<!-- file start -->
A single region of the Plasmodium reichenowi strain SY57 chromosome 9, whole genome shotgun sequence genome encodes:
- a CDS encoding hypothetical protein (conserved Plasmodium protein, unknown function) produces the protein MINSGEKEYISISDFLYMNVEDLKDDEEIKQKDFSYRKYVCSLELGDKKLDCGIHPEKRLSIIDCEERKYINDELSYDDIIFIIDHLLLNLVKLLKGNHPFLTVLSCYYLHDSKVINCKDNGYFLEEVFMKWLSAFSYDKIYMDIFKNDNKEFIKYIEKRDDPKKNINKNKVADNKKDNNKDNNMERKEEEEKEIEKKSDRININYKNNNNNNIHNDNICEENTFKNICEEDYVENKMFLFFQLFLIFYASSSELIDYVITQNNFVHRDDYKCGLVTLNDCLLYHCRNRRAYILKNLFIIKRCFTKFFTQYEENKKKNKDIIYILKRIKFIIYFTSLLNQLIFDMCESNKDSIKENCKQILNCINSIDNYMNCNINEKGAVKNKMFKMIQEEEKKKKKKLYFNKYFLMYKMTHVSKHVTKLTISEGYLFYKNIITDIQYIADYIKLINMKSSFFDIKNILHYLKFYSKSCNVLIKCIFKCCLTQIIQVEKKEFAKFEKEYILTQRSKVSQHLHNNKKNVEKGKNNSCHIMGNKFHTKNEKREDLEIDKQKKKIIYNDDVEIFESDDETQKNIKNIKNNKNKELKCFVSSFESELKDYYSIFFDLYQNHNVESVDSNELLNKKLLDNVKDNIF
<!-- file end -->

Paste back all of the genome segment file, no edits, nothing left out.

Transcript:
A single region of the Plasmodium reichenowi strain SY57 chromosome 9, whole genome shotgun sequence genome encodes:
- a CDS encoding hypothetical protein (conserved Plasmodium protein, unknown function) produces the protein MINSGEKEYISISDFLYMNVEDLKDDEEIKQKDFSYRKYVCSLELGDKKLDCGIHPEKRLSIIDCEERKYINDELSYDDIIFIIDHLLLNLVKLLKGNHPFLTVLSCYYLHDSKVINCKDNGYFLEEVFMKWLSAFSYDKIYMDIFKNDNKEFIKYIEKRDDPKKNINKNKVADNKKDNNKDNNMERKEEEEKEIEKKSDRININYKNNNNNNIHNDNICEENTFKNICEEDYVENKMFLFFQLFLIFYASSSELIDYVITQNNFVHRDDYKCGLVTLNDCLLYHCRNRRAYILKNLFIIKRCFTKFFTQYEENKKKNKDIIYILKRIKFIIYFTSLLNQLIFDMCESNKDSIKENCKQILNCINSIDNYMNCNINEKGAVKNKMFKMIQEEEKKKKKKLYFNKYFLMYKMTHVSKHVTKLTISEGYLFYKNIITDIQYIADYIKLINMKSSFFDIKNILHYLKFYSKSCNVLIKCIFKCCLTQIIQVEKKEFAKFEKEYILTQRSKVSQHLHNNKKNVEKGKNNSCHIMGNKFHTKNEKREDLEIDKQKKKIIYNDDVEIFESDDETQKNIKNIKNNKNKELKCFVSSFESELKDYYSIFFDLYQNHNVESVDSNELLNKKLLDNVKDNIF